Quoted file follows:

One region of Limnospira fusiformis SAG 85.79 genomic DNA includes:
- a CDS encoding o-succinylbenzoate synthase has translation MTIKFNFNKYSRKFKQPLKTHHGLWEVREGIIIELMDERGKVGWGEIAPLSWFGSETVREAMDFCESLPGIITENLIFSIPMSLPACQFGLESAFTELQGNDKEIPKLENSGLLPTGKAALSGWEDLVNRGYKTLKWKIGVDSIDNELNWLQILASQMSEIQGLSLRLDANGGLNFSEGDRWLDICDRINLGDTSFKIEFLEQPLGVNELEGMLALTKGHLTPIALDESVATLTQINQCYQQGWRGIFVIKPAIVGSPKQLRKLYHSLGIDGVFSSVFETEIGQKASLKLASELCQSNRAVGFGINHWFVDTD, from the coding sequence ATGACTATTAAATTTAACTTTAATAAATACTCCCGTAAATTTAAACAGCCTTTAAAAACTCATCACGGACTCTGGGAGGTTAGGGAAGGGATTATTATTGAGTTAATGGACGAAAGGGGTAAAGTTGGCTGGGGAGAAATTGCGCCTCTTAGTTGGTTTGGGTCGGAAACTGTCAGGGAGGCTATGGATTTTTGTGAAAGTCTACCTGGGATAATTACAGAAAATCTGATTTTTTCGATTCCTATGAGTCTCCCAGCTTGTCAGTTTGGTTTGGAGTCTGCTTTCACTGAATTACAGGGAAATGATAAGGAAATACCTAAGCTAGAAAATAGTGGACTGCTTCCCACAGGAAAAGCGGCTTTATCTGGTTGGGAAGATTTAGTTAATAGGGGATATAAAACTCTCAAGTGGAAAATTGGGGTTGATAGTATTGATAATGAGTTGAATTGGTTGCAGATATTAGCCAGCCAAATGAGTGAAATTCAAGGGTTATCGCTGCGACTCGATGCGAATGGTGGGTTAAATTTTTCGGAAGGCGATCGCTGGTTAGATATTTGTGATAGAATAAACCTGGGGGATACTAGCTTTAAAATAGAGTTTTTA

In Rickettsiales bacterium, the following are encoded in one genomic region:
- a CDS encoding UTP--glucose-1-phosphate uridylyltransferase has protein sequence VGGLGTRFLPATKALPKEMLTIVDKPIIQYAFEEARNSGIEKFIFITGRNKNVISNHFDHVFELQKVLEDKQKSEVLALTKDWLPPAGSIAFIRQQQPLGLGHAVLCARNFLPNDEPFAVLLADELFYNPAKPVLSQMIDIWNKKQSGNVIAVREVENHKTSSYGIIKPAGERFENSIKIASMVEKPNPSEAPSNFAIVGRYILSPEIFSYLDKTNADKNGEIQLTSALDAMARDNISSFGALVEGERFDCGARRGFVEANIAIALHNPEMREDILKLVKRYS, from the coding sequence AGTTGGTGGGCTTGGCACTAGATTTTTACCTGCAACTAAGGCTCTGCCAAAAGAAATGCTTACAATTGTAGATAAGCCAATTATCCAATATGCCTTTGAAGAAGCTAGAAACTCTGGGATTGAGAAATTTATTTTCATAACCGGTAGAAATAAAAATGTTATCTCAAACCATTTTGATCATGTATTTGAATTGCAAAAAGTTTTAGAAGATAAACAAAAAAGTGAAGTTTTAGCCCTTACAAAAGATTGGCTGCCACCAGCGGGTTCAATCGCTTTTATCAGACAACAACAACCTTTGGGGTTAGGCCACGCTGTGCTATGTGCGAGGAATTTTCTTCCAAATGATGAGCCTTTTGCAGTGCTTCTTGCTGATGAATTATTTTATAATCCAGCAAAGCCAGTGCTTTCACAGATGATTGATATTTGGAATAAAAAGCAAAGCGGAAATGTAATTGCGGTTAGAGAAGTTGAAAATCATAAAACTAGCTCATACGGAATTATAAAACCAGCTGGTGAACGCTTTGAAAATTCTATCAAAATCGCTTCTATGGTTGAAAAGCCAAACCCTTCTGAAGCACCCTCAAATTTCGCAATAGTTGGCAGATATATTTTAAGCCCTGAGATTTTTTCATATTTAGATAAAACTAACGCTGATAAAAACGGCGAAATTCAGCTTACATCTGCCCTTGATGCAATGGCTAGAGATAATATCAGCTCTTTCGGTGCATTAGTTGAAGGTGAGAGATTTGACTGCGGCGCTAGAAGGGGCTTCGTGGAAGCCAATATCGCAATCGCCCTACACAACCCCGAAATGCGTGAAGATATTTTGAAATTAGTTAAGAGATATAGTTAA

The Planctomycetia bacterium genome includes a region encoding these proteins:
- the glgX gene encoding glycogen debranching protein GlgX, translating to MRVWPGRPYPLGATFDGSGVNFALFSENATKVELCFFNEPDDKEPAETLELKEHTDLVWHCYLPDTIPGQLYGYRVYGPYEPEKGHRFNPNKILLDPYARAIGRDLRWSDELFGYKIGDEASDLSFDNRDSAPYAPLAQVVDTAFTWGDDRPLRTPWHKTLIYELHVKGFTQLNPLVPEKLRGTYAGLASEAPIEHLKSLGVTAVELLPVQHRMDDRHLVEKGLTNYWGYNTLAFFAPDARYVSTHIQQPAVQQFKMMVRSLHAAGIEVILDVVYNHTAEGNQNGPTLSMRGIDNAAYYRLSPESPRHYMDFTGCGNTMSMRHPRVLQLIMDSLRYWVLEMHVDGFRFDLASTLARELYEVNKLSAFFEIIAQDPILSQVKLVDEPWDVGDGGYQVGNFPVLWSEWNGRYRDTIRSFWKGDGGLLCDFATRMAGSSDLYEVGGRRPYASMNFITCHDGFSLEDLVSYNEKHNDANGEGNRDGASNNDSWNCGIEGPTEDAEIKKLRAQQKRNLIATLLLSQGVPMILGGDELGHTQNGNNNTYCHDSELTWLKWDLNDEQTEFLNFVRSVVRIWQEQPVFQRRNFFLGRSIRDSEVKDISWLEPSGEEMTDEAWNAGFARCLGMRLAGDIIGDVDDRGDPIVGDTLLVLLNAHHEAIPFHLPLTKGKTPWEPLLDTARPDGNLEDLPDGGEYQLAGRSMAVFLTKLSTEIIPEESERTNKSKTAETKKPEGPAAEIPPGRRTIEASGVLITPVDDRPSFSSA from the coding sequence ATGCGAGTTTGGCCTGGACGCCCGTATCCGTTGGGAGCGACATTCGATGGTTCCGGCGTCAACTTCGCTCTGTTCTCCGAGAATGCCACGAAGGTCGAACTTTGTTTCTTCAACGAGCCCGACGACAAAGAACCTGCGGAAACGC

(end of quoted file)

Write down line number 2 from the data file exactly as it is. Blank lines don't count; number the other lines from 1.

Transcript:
- a CDS encoding o-succinylbenzoate synthase has translation MTIKFNFNKYSRKFKQPLKTHHGLWEVREGIIIELMDERGKVGWGEIAPLSWFGSETVREAMDFCESLPGIITENLIFSIPMSLPACQFGLESAFTELQGNDKEIPKLENSGLLPTGKAALSGWEDLVNRGYKTLKWKIGVDSIDNELNWLQILASQMSEIQGLSLRLDANGGLNFSEGDRWLDICDRINLGDTSFKIEFLEQPLGVNELEGMLALTKGHLTPIALDESVATLTQINQCYQQGWRGIFVIKPAIVGSPKQLRKLYHSLGIDGVFSSVFETEIGQKASLKLASELCQSNRAVGFGINHWFVDTD, from the coding sequence ATGACTATTAAATTTAACTTTAATAAATACTCCCGTAAATTTAAACAGCCTTTAAAAACTCATCACGGACTCTGGGAGGTTAGGGAAGGGATTATTATTGAGTTAATGGACGAAAGGGGTAAAGTTGGCTGGGGAGAAATTGCGCCTCTTAGTTGGTTTGGGTCGGAAACTGTCAGGGAGGCTATGGATTTTTGTGAAAGTCTACCTGGGATAATTACAGAAAATCTGATTTTTTCGATTCCTATGAGTCTCCCAGCTTGTCAGTTTGGTTTGGAGTCTGCTTTCACTGAATTACAGGGAAATGATAAGGAAATACCTAAGCTAGAAAATAGTGGACTGCTTCCCACAGGAAAAGCGGCTTTATCTGGTTGGGAAGATTTAGTTAATAGGGGATATAAAACTCTCAAGTGGAAAATTGGGGTTGATAGTATTGATAATGAGTTGAATTGGTTGCAGATATTAGCCAGCCAAATGAGTGAAATTCAAGGGTTATCGCTGCGACTCGATGCGAATGGTGGGTTAAATTTTTCGGAAGGCGATCGCTGGTTAGATATTTGTGATAGAATAAACCTGGGGGATACTAGCTTTAAAATAGAGTTTTTA